As bakelite and catalin age, UV light causes a layer of phenyl alcohol to form on its surface. Phenyl alcohol is yellow-brown, so it imparts that tint to the original color. Thus cobalt becomes "blue moon" to olive green (see photo below), bright red becomes mahogany, white becomes butterscotch. Phenyl alcohol is an excellent sunscreen, so the discoloration only penetrates a millimeter or so. These plastics are very resistant to chemicals, and will never melt or ignite. Catalin, however, will shrink over time. This can result in warping and cracking of the piece.

1933

 

Lucite, Acrylic

A common bead material from the 1930s onward. Early Lucite was not considered a cheap material, and can be found in rosaries with sterling crosses and centers.

1960   Glow-in-the-Dark

Phosphorescent plastic dates from about 1960.

From

To

Metal

1823

 

Alpacca, Alpaca, Nickel Silver, German Silver, Chinese Silver, New Silver

Alpacca has no silver content and is an alloy of copper, nickel and zinc. It is also known as nickel silver.

In 1770 German metalworks were able to produce a copper-nickel-zinc alloy for the first time, in imitation of imported "Chinese silver". In 1823 the process was perfected independently in both Germany and England, and the trademarked name Alpacca became widely used. Widely available after the 1860s.

1830

1920

Aluminum

Aluminum was introduced in 1827, and was originally an extremely expensive material. Very popular with religious artists from the1880s though the 1920s, because of it's light weight and the way fine detail could be cast. Many antique crucifix and medals are aluminum. 

1850

 

Steel

Before the mid-19th century, carbon steel was expensive and was only used where no cheaper alternative existed. With the advent of speedier and thriftier production methods, steel began replacing brass and copper for chains and links.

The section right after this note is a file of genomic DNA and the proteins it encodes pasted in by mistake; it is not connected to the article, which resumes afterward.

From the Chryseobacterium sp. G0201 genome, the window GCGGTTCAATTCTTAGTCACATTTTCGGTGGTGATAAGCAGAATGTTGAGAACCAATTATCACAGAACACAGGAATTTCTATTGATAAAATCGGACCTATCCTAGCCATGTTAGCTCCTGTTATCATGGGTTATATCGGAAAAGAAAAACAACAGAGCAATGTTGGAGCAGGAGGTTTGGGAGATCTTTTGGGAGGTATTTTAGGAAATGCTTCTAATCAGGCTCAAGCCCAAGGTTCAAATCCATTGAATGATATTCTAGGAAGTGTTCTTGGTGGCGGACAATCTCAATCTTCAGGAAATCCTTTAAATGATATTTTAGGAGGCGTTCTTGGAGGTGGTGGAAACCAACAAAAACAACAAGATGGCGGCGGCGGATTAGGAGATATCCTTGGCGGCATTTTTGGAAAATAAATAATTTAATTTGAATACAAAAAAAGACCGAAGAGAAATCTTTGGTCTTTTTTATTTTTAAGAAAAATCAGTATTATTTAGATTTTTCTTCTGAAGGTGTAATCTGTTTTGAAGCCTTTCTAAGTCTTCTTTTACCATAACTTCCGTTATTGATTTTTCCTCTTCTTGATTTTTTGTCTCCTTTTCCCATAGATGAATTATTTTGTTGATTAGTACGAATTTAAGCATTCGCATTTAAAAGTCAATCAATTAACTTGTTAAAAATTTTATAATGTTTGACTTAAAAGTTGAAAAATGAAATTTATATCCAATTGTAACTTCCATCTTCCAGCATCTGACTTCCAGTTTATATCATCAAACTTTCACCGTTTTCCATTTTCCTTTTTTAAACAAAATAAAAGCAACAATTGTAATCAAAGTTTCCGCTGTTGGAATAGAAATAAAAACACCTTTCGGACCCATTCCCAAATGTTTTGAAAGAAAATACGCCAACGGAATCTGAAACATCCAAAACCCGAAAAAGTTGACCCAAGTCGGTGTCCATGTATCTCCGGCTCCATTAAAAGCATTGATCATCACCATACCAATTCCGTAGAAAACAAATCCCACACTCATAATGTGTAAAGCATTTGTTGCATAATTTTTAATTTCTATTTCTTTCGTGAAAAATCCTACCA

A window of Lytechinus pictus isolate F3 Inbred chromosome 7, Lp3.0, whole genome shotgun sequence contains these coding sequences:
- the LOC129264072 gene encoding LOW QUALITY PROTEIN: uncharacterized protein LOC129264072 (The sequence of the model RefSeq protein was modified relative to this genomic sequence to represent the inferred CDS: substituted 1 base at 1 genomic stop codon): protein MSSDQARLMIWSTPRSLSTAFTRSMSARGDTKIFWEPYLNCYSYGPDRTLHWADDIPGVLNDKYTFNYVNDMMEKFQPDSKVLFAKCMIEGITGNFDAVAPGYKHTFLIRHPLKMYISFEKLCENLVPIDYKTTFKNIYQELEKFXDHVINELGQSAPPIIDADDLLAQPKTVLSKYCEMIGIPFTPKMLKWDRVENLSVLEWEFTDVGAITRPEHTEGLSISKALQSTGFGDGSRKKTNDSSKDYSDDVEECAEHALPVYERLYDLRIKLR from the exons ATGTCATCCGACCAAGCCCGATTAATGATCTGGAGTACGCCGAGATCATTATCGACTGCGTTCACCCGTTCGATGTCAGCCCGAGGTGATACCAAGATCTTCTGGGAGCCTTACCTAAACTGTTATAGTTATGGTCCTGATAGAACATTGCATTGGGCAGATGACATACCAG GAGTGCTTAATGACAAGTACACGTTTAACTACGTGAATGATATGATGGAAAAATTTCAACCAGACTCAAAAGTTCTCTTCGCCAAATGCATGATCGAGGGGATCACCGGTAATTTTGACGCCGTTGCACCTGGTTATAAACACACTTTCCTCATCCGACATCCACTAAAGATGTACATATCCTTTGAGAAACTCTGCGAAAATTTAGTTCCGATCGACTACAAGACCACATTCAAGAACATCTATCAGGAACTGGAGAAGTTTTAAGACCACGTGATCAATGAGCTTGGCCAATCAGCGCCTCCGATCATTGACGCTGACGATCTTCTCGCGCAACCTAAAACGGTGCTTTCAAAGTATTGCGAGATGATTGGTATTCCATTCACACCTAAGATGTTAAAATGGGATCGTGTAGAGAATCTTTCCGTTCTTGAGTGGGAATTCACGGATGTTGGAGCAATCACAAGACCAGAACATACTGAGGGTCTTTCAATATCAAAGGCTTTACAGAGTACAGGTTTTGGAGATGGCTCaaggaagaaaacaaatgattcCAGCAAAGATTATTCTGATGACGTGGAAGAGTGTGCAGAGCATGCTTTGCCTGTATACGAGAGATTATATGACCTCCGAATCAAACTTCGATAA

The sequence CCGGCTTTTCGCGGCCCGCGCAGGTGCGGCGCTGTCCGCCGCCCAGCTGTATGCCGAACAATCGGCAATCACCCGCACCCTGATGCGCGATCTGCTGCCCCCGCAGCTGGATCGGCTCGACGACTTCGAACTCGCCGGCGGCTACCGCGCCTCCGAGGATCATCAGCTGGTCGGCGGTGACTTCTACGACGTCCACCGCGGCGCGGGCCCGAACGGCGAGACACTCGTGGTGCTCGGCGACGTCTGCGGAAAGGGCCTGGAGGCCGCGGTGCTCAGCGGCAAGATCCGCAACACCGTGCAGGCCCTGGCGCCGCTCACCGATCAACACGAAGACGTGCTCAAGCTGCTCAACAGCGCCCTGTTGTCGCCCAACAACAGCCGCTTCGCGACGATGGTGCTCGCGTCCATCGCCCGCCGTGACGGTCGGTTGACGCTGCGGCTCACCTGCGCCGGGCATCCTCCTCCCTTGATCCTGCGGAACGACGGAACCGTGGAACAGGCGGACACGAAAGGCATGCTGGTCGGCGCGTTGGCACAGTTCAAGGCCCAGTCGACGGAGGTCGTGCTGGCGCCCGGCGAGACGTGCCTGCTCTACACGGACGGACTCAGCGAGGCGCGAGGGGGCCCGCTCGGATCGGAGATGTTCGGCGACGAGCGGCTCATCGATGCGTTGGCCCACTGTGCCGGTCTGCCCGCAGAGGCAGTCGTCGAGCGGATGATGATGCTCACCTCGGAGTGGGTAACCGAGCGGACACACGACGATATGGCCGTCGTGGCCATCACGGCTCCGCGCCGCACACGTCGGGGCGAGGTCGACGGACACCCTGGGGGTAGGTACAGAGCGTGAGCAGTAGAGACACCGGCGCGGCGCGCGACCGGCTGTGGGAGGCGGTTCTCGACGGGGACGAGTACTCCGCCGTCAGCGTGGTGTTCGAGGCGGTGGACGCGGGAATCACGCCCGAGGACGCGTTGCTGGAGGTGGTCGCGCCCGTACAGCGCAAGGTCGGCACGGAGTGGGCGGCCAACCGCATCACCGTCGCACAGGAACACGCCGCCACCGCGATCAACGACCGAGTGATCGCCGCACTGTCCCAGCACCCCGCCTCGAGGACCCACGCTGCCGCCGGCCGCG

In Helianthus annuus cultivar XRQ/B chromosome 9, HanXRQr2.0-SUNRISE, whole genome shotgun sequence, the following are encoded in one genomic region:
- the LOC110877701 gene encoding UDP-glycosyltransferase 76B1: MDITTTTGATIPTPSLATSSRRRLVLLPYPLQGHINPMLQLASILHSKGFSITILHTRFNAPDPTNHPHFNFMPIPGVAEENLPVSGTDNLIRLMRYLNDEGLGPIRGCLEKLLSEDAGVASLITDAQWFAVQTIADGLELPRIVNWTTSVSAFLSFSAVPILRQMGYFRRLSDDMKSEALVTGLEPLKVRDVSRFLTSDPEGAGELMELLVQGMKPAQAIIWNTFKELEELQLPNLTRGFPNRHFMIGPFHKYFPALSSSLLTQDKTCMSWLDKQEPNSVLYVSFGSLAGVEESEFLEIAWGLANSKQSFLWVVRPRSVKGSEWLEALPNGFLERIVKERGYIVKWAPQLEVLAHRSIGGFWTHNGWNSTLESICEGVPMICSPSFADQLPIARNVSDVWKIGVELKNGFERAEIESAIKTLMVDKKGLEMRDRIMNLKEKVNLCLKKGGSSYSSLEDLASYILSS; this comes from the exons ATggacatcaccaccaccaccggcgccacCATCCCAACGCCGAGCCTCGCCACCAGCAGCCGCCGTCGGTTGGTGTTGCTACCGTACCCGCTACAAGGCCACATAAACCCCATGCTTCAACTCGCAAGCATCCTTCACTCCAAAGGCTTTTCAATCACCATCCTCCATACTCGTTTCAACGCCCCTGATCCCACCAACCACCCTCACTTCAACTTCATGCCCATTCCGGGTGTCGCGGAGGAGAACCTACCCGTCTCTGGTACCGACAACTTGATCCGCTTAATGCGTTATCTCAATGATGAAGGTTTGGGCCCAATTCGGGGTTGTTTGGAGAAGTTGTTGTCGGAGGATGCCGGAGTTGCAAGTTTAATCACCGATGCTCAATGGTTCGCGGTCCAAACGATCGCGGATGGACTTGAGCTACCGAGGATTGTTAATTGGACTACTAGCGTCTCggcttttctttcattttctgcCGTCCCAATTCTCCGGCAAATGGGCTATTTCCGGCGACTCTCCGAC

1912

 

Stainless Steel

Stainless steel differs from carbon steel by the amount of chromium present. Carbon steel rusts when exposed to air and moisture; Stainless steels contain sufficient chromium to form a passive film of chromium oxide, which prevents further corrosion.

From

To

 
    Jet
    Ivory

1860

1950

Coca, Tagua (Vegetable Ivory)

Vegetable ivory was a popular material for vintage rosary beads, and is still available, although less common. Often called Coca, Coco, or Tagua, it is not related to the coconut palm. An ivory substitute since at least the mid 19th century, vegetable ivory is beautiful in it's own right. It has a texture and hardness similar to elephant ivory, with a rating of 2.5 on the scale of mineral hardness.

According to legend, a ship sailing from South America to Germany in 1865 carried a load of tagua nuts as ballast. Upon arriving at dockside in Hamburg, curious stevedores began playing with the taguas, and, noticing their ivory-like characteristics, began using it for scrimshaw.[2]

Ivory nuts were a popular material for buttons, beads and small sculptures until the 1950s, when plastics greatly reduced the demand for tagua nuts.

Several tropical palms produce vegetable ivory. Phytelephas aequatorialis, also known as the ivory-nut palm, grows along the banks of tropical American rivers from Panama and Colombia to Peru. Metroxylon amicorum, the Caroline ivory-nut palm, is native to the Caroline Islands of Micronesia. Hyphaene ventricosa is an African palm native to islands and banks of the Zambezi River near Victoria Falls.

 

(1) http://www.coinbooks.org/esylum_v11n39a14.html

(2) Anne Underwood, International Wildlife 21, no.4 (July Aug 1991), pg 29.